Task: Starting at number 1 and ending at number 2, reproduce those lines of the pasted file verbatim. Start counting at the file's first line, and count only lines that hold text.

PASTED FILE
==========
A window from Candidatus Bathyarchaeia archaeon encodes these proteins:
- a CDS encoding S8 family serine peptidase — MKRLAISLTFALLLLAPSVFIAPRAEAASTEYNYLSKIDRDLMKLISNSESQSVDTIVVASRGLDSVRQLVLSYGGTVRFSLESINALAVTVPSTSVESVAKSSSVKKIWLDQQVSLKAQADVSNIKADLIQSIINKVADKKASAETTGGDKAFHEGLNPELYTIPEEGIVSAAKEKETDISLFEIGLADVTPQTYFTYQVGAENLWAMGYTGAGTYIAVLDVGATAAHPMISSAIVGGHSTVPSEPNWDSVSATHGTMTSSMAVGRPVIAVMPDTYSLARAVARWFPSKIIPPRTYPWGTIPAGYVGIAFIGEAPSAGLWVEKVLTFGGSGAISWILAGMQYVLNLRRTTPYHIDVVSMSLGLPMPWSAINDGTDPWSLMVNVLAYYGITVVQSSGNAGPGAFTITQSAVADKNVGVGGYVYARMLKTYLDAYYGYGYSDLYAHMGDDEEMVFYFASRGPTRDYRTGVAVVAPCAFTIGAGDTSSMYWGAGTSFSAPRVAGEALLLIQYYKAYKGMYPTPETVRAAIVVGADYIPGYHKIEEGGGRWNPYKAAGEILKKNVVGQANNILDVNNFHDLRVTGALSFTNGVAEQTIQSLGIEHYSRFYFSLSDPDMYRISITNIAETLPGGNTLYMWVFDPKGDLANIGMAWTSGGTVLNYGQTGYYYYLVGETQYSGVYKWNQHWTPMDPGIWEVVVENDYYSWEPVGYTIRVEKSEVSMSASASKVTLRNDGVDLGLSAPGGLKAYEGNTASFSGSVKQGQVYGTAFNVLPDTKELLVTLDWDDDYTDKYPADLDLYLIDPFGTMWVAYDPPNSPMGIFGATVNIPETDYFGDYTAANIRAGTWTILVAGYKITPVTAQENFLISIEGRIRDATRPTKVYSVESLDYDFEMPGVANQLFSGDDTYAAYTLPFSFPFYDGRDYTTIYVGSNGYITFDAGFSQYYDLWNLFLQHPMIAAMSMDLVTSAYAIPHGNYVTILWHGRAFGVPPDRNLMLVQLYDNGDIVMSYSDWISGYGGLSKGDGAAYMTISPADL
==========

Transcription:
A window from Candidatus Bathyarchaeia archaeon encodes these proteins:
- a CDS encoding S8 family serine peptidase — MKRLAISLTFALLLLAPSVFIAPRAEAASTEYNYLSKIDRDLMKLISNSESQSVDTIVVASRGLDSVRQLVLSYGGTVRFSLESINALAVTVPSTSVESVAKSSSVKKIWLDQQVSLKAQADVSNIKADLIQSIINKVADKKASAETTGGDKAFHEGLNPELYTIPEEGIVSAAKEKETDISLFEIGLADVTPQTYFTYQVGAENLWAMGYTGAGTYIAVLDVGATAAHPMISSAIVGGHSTVPSEPNWDSVSATHGTMTSSMAVGRPVIAVMPDTYSLARAVARWFPSKIIPPRTYPWGTIPAGYVGIAFIGEAPSAGLWVEKVLTFGGSGAISWILAGMQYVLNLRRTTPYHIDVVSMSLGLPMPWSAINDGTDPWSLMVNVLAYYGITVVQSSGNAGPGAFTITQSAVADKNVGVGGYVYARMLKTYLDAYYGYGYSDLYAHMGDDEEMVFYFASRGPTRDYRTGVAVVAPCAFTIGAGDTSSMYWGAGTSFSAPRVAGEALLLIQYYKAYKGMYPTPETVRAAIVVGADYIPGYHKIEEGGGRWNPYKAAGEILKKNVVGQANNILDVNNFHDLRVTGALSFTNGVAEQTIQSLGIEHYSRFYFSLSDPDMYRISITNIAETLPGGNTLYMWVFDPKGDLANIGMAWTSGGTVLNYGQTGYYYYLVGETQYSGVYKWNQHWTPMDPGIWEVVVENDYYSWEPVGYTIRVEKSEVSMSASASKVTLRNDGVDLGLSAPGGLKAYEGNTASFSGSVKQGQVYGTAFNVLPDTKELLVTLDWDDDYTDKYPADLDLYLIDPFGTMWVAYDPPNSPMGIFGATVNIPETDYFGDYTAANIRAGTWTILVAGYKITPVTAQENFLISIEGRIRDATRPTKVYSVESLDYDFEMPGVANQLFSGDDTYAAYTLPFSFPFYDGRDYTTIYVGSNGYITFDAGFSQYYDLWNLFLQHPMIAAMSMDLVTSAYAIPHGNYVTILWHGRAFGVPPDRNLMLVQLYDNGDIVMSYSDWISGYGGLSKGDGAAYMTISPADL